| Name: Michael Petrelis
Campaign Website: https://www.facebook.com/PetrelisFiles/
All official candidates were contacted and given the opportunity to answer our Candidate Questionnaire. Any candidate responses edited for length and clarity have been marked as such.
1. Do you ride a bicycle in the city?
If “Yes,” how often do you ride and for what purpose(s)?
I ride my bike several times every day to shop and bring home food from farmers’ markets and other items in my baskets, get to political and cultural events, reduce my carbon footprint, enjoy company of other bikers and to maintain personal wellness. As a lifelong rider who has never learned to drive a car, my commitment to riding extends to renting bikes when traveling. To protect myself and promote personal safety by example, I always wear a helmet. At 57, I’m a proud slow biker, so look for me on the right of city bike lanes.
2. Many Bay Area residents depend on being able to bring their bikes on transit, which gives more options for where you live, work, shop and more. Over the next four years, BART will be designing, testing and finalizing the new car designs. This gives a unique opportunity to improve bicycle access on BART. Do you support maintaining or increasing current space allocated for bikes on BART (currently two spaces per car)?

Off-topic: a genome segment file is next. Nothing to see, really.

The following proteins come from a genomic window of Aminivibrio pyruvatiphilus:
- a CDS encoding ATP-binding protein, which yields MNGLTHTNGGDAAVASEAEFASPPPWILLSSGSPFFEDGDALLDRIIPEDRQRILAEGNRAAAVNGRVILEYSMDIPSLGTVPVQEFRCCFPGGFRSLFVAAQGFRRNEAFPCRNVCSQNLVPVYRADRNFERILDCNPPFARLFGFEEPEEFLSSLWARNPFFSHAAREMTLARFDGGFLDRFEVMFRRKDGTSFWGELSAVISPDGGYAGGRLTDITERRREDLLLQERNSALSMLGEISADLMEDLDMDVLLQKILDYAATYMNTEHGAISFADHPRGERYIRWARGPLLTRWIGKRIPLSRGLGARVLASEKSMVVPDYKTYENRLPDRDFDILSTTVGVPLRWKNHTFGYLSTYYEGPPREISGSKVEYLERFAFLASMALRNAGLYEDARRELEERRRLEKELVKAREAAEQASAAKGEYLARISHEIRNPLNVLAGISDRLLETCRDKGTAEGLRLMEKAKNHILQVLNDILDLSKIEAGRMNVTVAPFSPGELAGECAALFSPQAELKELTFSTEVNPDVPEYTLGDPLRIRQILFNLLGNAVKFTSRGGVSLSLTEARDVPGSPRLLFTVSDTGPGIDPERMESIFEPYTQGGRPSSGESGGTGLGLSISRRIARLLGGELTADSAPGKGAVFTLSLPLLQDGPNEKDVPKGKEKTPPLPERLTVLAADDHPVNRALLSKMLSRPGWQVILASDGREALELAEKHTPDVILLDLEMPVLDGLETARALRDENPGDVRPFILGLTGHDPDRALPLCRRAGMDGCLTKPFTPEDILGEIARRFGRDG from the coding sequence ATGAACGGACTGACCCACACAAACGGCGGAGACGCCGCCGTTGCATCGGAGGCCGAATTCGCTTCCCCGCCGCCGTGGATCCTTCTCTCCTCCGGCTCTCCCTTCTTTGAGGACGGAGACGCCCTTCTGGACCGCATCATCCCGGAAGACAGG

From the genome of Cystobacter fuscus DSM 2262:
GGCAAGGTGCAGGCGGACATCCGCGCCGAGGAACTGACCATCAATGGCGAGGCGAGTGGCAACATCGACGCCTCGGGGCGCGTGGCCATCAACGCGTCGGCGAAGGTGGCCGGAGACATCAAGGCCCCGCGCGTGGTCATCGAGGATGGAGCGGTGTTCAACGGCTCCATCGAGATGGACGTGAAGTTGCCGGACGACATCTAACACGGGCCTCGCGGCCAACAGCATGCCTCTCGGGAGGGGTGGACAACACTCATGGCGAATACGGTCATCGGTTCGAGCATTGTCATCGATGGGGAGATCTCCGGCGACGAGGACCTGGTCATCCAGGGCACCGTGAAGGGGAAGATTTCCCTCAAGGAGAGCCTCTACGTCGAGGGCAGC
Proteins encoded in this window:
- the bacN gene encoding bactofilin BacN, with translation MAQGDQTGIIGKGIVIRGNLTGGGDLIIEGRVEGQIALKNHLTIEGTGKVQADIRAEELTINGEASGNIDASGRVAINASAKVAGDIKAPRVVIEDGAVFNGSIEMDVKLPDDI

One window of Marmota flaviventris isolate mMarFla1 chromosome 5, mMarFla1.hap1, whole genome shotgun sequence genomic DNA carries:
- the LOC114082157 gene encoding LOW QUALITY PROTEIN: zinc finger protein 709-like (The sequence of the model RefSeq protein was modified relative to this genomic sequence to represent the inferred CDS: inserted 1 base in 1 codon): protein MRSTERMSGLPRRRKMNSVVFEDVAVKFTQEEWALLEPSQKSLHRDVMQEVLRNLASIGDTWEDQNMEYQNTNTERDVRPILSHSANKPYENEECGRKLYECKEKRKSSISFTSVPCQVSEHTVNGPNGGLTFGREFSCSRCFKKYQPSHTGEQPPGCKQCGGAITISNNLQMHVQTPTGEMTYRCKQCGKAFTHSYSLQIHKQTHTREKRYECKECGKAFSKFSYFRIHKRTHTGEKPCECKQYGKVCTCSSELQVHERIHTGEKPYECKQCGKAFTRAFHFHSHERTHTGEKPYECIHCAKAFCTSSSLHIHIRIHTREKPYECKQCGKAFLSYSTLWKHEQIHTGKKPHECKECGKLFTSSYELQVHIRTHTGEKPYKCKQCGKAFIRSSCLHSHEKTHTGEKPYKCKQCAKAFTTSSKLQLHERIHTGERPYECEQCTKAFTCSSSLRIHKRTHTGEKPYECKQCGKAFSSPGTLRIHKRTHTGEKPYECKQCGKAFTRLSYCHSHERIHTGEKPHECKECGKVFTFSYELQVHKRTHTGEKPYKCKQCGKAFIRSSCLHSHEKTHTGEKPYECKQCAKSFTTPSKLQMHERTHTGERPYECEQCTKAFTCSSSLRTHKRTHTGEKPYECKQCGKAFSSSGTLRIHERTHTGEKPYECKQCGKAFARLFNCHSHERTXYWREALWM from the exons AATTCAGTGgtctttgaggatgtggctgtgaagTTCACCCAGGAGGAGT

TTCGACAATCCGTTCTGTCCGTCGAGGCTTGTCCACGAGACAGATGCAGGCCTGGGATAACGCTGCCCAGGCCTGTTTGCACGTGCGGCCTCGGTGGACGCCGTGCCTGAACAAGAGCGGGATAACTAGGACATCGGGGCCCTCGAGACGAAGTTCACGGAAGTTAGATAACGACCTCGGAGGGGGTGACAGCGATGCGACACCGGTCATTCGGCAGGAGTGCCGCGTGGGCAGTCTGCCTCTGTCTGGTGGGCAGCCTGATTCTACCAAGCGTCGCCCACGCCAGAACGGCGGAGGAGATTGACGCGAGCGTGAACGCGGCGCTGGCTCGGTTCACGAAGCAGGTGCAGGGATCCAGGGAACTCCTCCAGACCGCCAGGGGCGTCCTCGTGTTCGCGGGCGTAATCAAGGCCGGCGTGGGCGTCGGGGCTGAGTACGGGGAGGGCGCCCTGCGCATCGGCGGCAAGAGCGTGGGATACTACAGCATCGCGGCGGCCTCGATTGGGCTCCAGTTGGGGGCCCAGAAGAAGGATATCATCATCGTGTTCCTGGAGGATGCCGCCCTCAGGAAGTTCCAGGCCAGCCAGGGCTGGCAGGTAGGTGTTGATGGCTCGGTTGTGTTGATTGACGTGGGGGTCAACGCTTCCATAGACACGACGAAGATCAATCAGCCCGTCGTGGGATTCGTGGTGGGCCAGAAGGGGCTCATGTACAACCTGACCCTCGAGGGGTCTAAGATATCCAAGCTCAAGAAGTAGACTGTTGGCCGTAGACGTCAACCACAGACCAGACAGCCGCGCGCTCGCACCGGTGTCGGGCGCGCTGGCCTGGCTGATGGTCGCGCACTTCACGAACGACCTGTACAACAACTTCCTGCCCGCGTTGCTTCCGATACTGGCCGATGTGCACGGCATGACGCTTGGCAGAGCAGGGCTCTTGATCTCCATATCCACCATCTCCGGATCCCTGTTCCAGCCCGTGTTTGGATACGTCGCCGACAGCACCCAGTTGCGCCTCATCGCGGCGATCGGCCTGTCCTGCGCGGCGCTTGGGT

3. Many of BART’s stations in San Francisco are surrounded by streets on the city’s high-injury network, defined by the Department of Public Health as 12% of the city’s streets where 70% of severe and fatal traffic collisions occur. As BART Director, would you support significant bicycle and pedestrian safety improvements on streets surrounding BART stations to improve multimodal access?
4. Of the BART stations located in San Francisco in the district that you’re running for, name one station improvement you would prioritize as BART Director to improve bicycle, pedestrian and disability access.
Starting with the 16th Street station, we must install highly visible wayfinding signs directing folks to the plaza level elevator near Walgreens and from the concourse to the platform. Disabled persons especially in wheelchairs, parents traveling with children in strollers, those with luggage or who can’t safely walk their bikes up or down stairs need to know where the elevator is located and it must be clear to the eyes of all and the visually impaired. In June 2015, I lobbied BART to improve wayfinding signage, http://mpetrelis.blogspot.com/2015/06/barts-major-changes-coming-to.html. Unfortunately, the agency failed to keep its wayfinding promises.
5. What are your key priorities in increasing BART access for all in order to improve multimodal connections for all communities and types of BART riders?
Abolish the BART police force or expand accountability and disarm the cops. Local cops should handle security. Guarantee bike parking surveillance cameras are authentic and recording activities, enhance lighting of and space at corrals. Hold board meetings during evening hours and listening sessions at stations. Reopen all public restrooms. Better maintain escalator and elevator operations. Pass this November’s bond measure. Appoint a Rider’s Represenative to act on users’ concerns.